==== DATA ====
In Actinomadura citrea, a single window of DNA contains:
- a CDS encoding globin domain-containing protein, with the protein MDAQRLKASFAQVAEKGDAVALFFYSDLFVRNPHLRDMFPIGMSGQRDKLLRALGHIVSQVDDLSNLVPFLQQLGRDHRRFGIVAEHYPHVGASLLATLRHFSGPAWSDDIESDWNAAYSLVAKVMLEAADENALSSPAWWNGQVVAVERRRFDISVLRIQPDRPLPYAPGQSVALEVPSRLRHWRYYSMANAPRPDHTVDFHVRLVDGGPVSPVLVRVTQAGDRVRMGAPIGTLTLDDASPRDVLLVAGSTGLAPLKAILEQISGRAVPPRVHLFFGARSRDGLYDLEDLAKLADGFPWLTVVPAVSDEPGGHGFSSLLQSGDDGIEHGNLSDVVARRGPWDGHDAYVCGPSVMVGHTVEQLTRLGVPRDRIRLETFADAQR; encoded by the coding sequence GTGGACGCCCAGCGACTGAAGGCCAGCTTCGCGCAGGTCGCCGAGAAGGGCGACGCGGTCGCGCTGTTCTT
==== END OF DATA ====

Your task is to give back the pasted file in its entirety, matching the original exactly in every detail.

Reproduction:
In Actinomadura citrea, a single window of DNA contains:
- a CDS encoding globin domain-containing protein, with the protein MDAQRLKASFAQVAEKGDAVALFFYSDLFVRNPHLRDMFPIGMSGQRDKLLRALGHIVSQVDDLSNLVPFLQQLGRDHRRFGIVAEHYPHVGASLLATLRHFSGPAWSDDIESDWNAAYSLVAKVMLEAADENALSSPAWWNGQVVAVERRRFDISVLRIQPDRPLPYAPGQSVALEVPSRLRHWRYYSMANAPRPDHTVDFHVRLVDGGPVSPVLVRVTQAGDRVRMGAPIGTLTLDDASPRDVLLVAGSTGLAPLKAILEQISGRAVPPRVHLFFGARSRDGLYDLEDLAKLADGFPWLTVVPAVSDEPGGHGFSSLLQSGDDGIEHGNLSDVVARRGPWDGHDAYVCGPSVMVGHTVEQLTRLGVPRDRIRLETFADAQR; encoded by the coding sequence GTGGACGCCCAGCGACTGAAGGCCAGCTTCGCGCAGGTCGCCGAGAAGGGCGACGCGGTCGCGCTGTTCTT